Sony has been fined $3.5 million AUD in Australia over its PlayStation Store refund policy.
Sony Europe, which Sony Australia is a part of, has been fined $3.5 million AUD ($2.4 million USD/£1.9 million) this week by the Australian Competition And Consumer Commission (ACCC) for misleading customers regarding its PlayStation Store refund policy.
According to reports, the ACCC found Sony Interactive Entertainment Network Europe Limited, known as Sony Europe, guilty of misleading four customers who complained to the tech giant after they purchased games they described as “faulty”.
Sony reportedly informed the customers that they were not entitled to refunds as its policy, which violates the Australian Consumer Law, states that refunds are not credited once a game has been downloaded or if 14 days had passed after it was purchased.
ACCC Chair Rod Sims said in a statement: “Consumer guarantee rights do not expire after a digital product has been downloaded and certainly do not disappear after 14 days or any other arbitrary date claimed by a game store or developer.”
The ACCC Findings
The ACC states that Sony Europe further breached the Australian Consumer Law after it reportedly told a customer that it wasn’t required to give a refund unless it was authorised by the game developer, and told another customer that refunds can only be given as PlayStation Store credit, not real money.
Speaking about the violations, Sims said: “What Sony told these customers was false and does not reflect the consumer guarantee rights afforded to Australian consumers under the Australian Consumer Law.
“Consumers can obtain a repair, replacement or refund directly for products with a major fault from sellers and cannot simply be sent to a product developer. Refunds under the consumer guarantees must also be given in cash or money transfer if the consumer originally paid in one of those ways, unless the consumer chooses to receive store credit.”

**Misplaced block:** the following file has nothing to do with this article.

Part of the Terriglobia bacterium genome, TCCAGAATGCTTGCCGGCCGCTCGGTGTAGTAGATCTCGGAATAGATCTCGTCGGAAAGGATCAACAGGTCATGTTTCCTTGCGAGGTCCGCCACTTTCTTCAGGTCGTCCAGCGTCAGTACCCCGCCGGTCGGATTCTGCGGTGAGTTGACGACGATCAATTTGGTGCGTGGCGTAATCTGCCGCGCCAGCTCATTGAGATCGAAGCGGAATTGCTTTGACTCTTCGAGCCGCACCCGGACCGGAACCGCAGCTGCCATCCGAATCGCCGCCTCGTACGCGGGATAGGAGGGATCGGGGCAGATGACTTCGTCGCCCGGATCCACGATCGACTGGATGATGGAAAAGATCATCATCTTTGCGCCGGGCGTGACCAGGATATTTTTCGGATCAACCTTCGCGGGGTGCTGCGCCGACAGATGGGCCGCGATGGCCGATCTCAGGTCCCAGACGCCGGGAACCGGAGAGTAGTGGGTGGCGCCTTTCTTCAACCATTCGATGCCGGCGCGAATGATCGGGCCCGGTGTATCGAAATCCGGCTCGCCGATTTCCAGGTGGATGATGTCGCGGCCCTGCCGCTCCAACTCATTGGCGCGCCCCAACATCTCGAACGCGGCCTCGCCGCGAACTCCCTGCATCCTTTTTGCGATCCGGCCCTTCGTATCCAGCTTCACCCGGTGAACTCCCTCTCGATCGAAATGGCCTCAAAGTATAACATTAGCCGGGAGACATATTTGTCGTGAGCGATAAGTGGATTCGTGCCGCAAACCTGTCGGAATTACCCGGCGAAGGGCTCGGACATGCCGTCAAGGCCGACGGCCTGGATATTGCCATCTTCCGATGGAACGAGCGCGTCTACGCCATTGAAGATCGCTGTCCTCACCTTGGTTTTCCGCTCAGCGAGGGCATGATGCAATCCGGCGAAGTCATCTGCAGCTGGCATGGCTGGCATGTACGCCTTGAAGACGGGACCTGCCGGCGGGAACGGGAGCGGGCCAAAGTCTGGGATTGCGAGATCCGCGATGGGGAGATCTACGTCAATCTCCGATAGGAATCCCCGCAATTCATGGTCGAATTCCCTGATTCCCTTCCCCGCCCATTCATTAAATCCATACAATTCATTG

According to ACCC, Sony Europe’s Terms of Services between October 2017 and May 2019 implied that users did not have consumer guarantee rights regarding the functionality, completeness, accuracy, quality, and performance of digital games bought via the PlayStation Store. The ACCC stated this is false as the guarantees cannot be modified, excluded or restricted.
Sims said: “Consumers who buy digital products online have exactly the same rights as they would if they made the purchase at a physical store. No matter where in the world a company has its headquarters, if it is selling to Australian consumers, the Australian Consumer Law applies.”
The ACCC reports that Sony admitted liability and has vowed to contribute to the ACCC’s legal costs.
The news comes after the ACCC ordered EB Games, which is owned by Australian games retailer Gamestop, to issue refunds to customers who had bought Bethesda’s Fallout 76 and were initially refused refunds by the store.